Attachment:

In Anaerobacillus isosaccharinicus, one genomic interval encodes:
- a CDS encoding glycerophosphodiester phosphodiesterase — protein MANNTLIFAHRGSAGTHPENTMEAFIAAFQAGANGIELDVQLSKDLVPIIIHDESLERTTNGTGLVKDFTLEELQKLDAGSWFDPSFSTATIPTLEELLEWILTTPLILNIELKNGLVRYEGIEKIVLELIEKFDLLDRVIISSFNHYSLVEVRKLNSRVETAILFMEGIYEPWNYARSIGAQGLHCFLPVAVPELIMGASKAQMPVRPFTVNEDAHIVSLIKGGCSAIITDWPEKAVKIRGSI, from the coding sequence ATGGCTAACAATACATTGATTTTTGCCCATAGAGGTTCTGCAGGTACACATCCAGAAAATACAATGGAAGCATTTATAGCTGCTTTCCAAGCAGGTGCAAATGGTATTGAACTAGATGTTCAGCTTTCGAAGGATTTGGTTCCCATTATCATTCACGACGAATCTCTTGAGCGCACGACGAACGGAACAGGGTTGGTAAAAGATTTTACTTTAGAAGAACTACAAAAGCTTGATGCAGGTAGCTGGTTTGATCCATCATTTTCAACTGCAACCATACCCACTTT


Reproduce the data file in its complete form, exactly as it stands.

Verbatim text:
In Anaerobacillus isosaccharinicus, one genomic interval encodes:
- a CDS encoding glycerophosphodiester phosphodiesterase — protein MANNTLIFAHRGSAGTHPENTMEAFIAAFQAGANGIELDVQLSKDLVPIIIHDESLERTTNGTGLVKDFTLEELQKLDAGSWFDPSFSTATIPTLEELLEWILTTPLILNIELKNGLVRYEGIEKIVLELIEKFDLLDRVIISSFNHYSLVEVRKLNSRVETAILFMEGIYEPWNYARSIGAQGLHCFLPVAVPELIMGASKAQMPVRPFTVNEDAHIVSLIKGGCSAIITDWPEKAVKIRGSI, from the coding sequence ATGGCTAACAATACATTGATTTTTGCCCATAGAGGTTCTGCAGGTACACATCCAGAAAATACAATGGAAGCATTTATAGCTGCTTTCCAAGCAGGTGCAAATGGTATTGAACTAGATGTTCAGCTTTCGAAGGATTTGGTTCCCATTATCATTCACGACGAATCTCTTGAGCGCACGACGAACGGAACAGGGTTGGTAAAAGATTTTACTTTAGAAGAACTACAAAAGCTTGATGCAGGTAGCTGGTTTGATCCATCATTTTCAACTGCAACCATACCCACTTT